Gov. Tom Wolf has come under increasing fire for a continued lack of transparency and willingness to open some portions of Pennsylvania business and industry.

He is slowly putting himself on an island and must explain why certain parts of businesses cannot safely open if guidance from the state is followed.

Tuesday he vetoed a series of bills — House Bill 2412, Senate Bill 327 and House Bill 2388 — that would have granted some leeway to businesses to open or at least offered some balance to his check. He did bend a little bit, opening real estate statewide with a detailed set of rules and guidelines that must be followed by all real estate agents, buyers, sellers and others involved in the transactions as part of the ongoing effort to prevent the spread of COVID-19.

House Bill 2412 would have required a waiver for providers of legal services, residential and commercial real estate services, including settlement services while following state-issued social distancing guidelines. The bill had bipartisan support. In the House, 25 Democrats and all Republicans voted in support; In the Senate, five Democrats sided with the GOP.

Senate Bill 327, adopted in the House and Senate, would have created the COVID-19 Cost and Recovery Task Force that would encompass representatives from all three branches of government. The task force would have been charged with identifying urgent issues, providing a structure to catalog the state’s response to the disaster emergency and create a recovery plan to help return communities to pre-disaster conditions, lawmakers said.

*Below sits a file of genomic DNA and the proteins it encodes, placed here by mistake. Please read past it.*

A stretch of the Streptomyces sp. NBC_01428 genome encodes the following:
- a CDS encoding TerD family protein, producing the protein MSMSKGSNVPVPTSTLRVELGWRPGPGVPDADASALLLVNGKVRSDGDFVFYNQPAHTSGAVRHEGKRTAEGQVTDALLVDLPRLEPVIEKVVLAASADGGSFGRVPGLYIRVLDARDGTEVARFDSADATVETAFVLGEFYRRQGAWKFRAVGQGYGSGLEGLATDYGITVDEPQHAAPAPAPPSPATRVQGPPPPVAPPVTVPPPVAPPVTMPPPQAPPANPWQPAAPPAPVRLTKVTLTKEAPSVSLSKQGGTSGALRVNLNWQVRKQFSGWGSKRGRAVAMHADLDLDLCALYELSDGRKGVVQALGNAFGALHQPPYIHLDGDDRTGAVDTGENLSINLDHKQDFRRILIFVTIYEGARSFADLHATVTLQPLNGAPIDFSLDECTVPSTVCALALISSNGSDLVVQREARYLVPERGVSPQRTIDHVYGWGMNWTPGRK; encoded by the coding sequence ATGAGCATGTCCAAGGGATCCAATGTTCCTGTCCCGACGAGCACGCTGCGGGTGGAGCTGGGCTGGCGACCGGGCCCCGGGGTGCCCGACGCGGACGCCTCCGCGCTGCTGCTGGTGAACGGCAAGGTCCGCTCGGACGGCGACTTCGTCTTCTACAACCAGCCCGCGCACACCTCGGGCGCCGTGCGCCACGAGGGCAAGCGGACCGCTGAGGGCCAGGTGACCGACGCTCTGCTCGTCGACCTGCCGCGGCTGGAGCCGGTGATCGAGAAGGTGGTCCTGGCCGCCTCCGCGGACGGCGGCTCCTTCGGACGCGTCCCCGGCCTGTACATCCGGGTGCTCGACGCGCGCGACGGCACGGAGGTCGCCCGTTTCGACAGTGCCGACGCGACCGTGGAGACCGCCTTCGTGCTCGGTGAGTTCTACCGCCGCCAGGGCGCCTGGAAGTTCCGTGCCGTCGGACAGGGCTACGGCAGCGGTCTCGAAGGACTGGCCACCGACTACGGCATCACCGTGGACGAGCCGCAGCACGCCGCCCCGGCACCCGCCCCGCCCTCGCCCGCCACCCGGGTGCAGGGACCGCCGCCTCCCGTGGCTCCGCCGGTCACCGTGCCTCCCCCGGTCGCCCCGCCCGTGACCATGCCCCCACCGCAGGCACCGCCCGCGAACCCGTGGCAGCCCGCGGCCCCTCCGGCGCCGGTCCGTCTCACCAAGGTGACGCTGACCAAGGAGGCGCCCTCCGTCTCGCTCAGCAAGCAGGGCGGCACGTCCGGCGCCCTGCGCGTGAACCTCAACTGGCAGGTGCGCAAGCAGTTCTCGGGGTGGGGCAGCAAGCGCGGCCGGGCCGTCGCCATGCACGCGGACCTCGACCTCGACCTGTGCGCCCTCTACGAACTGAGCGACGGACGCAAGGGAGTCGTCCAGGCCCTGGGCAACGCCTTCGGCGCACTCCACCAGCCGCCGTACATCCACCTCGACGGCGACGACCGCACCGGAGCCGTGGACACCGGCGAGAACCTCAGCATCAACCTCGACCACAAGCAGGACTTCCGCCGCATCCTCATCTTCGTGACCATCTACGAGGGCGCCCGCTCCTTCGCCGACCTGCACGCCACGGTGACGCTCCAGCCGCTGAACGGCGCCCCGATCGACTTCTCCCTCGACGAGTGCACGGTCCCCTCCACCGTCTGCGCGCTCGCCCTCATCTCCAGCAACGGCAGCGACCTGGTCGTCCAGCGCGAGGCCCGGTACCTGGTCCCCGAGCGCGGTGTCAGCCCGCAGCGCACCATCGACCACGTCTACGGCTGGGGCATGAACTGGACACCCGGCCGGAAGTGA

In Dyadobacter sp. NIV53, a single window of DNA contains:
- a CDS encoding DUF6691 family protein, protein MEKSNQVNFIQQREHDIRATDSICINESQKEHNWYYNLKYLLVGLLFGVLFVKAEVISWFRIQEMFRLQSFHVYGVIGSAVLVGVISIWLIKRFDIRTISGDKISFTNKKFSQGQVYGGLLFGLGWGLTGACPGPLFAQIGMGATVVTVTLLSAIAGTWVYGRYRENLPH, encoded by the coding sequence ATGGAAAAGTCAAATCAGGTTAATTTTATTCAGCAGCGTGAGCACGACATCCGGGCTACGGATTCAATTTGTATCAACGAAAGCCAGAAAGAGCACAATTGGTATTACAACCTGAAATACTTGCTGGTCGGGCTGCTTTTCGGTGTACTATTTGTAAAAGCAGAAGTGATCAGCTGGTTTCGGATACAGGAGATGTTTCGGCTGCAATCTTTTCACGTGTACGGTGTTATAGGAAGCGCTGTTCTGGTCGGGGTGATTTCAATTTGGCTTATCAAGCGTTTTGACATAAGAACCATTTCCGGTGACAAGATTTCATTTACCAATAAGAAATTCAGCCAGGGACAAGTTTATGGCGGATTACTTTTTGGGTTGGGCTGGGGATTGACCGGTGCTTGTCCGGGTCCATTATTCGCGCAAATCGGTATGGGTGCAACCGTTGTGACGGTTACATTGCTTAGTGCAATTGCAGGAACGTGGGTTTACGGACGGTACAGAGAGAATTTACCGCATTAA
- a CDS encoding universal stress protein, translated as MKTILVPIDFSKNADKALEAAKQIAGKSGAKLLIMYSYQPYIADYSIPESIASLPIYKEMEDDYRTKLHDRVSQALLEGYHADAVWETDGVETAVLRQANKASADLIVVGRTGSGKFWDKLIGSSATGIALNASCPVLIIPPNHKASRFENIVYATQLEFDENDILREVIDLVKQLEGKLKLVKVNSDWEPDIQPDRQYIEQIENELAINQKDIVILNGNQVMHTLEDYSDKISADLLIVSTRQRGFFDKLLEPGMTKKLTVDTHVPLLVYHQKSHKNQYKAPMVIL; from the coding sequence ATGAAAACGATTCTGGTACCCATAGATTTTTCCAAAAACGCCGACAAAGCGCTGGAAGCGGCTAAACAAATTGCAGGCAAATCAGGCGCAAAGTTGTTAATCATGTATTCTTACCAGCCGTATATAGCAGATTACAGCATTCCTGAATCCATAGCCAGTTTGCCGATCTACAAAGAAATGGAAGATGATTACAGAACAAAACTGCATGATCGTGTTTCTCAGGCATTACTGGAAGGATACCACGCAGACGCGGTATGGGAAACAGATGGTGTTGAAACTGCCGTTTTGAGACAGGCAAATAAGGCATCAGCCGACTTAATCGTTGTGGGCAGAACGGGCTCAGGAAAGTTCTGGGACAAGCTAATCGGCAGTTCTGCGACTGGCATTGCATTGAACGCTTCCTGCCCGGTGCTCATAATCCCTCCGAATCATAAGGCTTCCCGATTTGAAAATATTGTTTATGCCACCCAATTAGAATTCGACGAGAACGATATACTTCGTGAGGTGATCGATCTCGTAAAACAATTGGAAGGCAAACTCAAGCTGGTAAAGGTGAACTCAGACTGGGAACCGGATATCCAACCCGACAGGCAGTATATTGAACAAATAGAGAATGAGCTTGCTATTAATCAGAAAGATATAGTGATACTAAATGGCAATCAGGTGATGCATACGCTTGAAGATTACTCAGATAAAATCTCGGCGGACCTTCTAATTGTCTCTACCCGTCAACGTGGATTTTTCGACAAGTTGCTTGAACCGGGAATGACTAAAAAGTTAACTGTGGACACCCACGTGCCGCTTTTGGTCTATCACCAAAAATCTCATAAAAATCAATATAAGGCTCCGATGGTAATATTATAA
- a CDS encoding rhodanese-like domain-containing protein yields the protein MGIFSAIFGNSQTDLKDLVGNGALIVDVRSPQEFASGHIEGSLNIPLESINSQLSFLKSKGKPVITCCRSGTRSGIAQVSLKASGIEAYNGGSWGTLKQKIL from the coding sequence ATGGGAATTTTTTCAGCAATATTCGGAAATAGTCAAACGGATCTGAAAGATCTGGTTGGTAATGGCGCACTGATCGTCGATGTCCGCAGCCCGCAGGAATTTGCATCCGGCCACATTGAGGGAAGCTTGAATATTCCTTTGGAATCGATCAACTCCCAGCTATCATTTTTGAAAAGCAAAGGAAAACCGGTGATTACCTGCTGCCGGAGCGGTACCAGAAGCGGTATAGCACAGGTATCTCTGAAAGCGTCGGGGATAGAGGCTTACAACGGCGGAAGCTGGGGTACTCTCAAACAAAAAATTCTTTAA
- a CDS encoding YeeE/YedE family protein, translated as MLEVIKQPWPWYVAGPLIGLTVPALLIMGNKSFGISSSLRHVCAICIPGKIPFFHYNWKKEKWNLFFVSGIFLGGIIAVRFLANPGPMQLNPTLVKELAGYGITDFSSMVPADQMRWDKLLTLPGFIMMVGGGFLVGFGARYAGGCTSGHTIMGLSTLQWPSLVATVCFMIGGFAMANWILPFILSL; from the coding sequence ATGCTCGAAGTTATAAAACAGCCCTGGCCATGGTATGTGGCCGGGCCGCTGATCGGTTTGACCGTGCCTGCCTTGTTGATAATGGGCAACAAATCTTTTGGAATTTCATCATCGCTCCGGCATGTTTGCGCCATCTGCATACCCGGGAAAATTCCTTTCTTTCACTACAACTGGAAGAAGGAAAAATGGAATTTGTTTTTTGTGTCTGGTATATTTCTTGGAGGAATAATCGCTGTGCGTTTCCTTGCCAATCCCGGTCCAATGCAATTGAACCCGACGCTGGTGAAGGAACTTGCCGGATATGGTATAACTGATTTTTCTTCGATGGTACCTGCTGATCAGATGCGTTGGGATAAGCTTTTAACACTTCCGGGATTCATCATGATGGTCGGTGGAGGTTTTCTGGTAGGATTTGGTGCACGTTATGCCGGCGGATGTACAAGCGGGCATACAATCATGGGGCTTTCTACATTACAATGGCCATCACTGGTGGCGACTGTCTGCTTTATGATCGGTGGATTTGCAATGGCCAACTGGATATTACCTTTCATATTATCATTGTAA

Under the bill, county officials would have been authorized to develop an emergency mitigation plan for businesses operating within the county’s jurisdiction in consultation with health and emergency management officials.

House Bill 2388 would have required the state Department of Community and Economic Development to issue a waiver to the business closure orders for vehicle dealerships; lawn and garden centers; cosmetology salons and barbershops; messenger services; animal grooming and manufacturing operations.

Many of the issues embedded in these proposals involved the ability of business owners and their employees to engage in business activities, protect their investments and earn a living, while still practicing all guidelines and procedures outlined by medical experts to keep people as safe as possible amid the coronavirus outbreak.

The governor said he vetoed the bills because he felt they were “an infringement” on his authority as governor.

The governor has every right to veto these bills, but these proposals have been properly deliberated and advanced by elected members of the legislative branch of state government, including one proposal that gained bipartisan support in both chambers of the Legislature.

Every Pennsylvania citizen is entitled to a full explanation of the reasoning behind the governor’s decisions. We await his response.

NOTE: Opinions expressed in The Daily Item’s editorials are the consensus of the publisher, top newsroom executives and community members of the editorial board. Today’s was written by Digital Editor Dave Hilliard and Managing Editor Bill Bowman.

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